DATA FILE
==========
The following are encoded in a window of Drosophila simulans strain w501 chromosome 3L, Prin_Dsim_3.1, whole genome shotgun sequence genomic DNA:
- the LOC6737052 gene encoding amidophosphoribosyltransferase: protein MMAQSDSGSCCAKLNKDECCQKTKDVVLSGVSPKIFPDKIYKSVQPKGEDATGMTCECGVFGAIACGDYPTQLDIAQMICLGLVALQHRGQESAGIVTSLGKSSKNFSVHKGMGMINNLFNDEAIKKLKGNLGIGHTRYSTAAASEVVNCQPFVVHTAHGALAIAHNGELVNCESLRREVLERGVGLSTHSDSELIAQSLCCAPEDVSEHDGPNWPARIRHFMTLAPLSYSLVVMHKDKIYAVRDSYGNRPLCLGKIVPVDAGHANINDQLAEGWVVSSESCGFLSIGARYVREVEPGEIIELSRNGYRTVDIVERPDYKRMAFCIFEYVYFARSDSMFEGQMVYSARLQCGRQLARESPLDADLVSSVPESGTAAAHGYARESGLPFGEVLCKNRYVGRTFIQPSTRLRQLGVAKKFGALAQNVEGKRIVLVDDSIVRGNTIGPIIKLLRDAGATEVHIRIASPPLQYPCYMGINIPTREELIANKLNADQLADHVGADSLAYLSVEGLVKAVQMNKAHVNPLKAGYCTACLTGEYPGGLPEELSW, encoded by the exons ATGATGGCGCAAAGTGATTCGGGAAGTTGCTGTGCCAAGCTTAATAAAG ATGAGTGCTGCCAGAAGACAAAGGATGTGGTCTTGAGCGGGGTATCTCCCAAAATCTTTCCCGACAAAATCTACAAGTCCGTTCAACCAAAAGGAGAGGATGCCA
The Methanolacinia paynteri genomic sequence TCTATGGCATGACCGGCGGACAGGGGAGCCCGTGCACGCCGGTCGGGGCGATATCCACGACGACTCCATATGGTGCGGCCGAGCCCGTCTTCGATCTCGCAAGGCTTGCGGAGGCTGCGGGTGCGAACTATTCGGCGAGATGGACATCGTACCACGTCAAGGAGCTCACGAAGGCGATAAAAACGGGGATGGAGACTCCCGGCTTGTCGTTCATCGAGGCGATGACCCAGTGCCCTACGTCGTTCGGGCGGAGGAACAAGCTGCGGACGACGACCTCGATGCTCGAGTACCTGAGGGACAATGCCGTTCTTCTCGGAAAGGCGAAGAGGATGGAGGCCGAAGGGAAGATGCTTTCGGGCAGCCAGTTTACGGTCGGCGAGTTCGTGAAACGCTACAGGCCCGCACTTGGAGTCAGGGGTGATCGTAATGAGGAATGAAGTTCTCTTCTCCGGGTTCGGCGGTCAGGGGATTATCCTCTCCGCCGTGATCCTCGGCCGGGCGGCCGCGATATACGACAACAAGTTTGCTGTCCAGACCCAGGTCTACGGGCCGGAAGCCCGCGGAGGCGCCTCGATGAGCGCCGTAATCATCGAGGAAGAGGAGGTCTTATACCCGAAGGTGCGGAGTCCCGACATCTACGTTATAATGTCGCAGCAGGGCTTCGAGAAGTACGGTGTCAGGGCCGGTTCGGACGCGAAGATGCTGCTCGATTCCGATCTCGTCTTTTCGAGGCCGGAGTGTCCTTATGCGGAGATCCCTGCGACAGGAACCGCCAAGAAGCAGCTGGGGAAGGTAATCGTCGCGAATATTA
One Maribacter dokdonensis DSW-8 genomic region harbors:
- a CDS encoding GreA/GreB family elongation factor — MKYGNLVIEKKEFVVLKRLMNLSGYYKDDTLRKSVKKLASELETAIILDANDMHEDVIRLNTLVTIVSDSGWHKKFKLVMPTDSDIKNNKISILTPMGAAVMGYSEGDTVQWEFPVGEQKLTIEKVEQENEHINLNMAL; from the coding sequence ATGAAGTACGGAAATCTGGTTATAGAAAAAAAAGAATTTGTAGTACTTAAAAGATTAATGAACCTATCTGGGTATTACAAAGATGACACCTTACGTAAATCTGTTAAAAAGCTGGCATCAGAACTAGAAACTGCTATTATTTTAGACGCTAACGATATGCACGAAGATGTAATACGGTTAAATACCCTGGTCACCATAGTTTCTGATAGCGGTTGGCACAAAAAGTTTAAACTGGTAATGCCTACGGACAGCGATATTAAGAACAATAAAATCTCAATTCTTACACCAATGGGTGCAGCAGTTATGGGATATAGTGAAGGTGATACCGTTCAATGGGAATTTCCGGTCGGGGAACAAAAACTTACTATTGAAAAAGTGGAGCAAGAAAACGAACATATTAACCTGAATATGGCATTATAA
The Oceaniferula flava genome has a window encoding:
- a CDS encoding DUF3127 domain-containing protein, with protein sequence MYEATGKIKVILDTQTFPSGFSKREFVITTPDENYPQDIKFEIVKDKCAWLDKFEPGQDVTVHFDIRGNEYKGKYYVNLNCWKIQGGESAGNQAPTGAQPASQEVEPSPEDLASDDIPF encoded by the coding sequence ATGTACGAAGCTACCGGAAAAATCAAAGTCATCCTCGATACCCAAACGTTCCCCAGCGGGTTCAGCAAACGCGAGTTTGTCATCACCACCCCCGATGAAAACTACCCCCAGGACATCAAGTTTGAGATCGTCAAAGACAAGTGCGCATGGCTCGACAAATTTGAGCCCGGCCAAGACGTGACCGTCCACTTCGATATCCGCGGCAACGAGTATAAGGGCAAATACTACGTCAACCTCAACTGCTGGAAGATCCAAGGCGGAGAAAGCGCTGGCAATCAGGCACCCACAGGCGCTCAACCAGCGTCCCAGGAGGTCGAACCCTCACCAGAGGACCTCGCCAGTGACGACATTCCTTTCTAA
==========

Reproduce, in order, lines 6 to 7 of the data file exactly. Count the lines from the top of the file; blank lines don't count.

The Oceaniferula flava genome has a window encoding:
- a CDS encoding DUF3127 domain-containing protein, with protein sequence MYEATGKIKVILDTQTFPSGFSKREFVITTPDENYPQDIKFEIVKDKCAWLDKFEPGQDVTVHFDIRGNEYKGKYYVNLNCWKIQGGESAGNQAPTGAQPASQEVEPSPEDLASDDIPF encoded by the coding sequence ATGTACGAAGCTACCGGAAAAATCAAAGTCATCCTCGATACCCAAACGTTCCCCAGCGGGTTCAGCAAACGCGAGTTTGTCATCACCACCCCCGATGAAAACTACCCCCAGGACATCAAGTTTGAGATCGTCAAAGACAAGTGCGCATGGCTCGACAAATTTGAGCCCGGCCAAGACGTGACCGTCCACTTCGATATCCGCGGCAACGAGTATAAGGGCAAATACTACGTCAACCTCAACTGCTGGAAGATCCAAGGCGGAGAAAGCGCTGGCAATCAGGCACCCACAGGCGCTCAACCAGCGTCCCAGGAGGTCGAACCCTCACCAGAGGACCTCGCCAGTGACGACATTCCTTTCTAA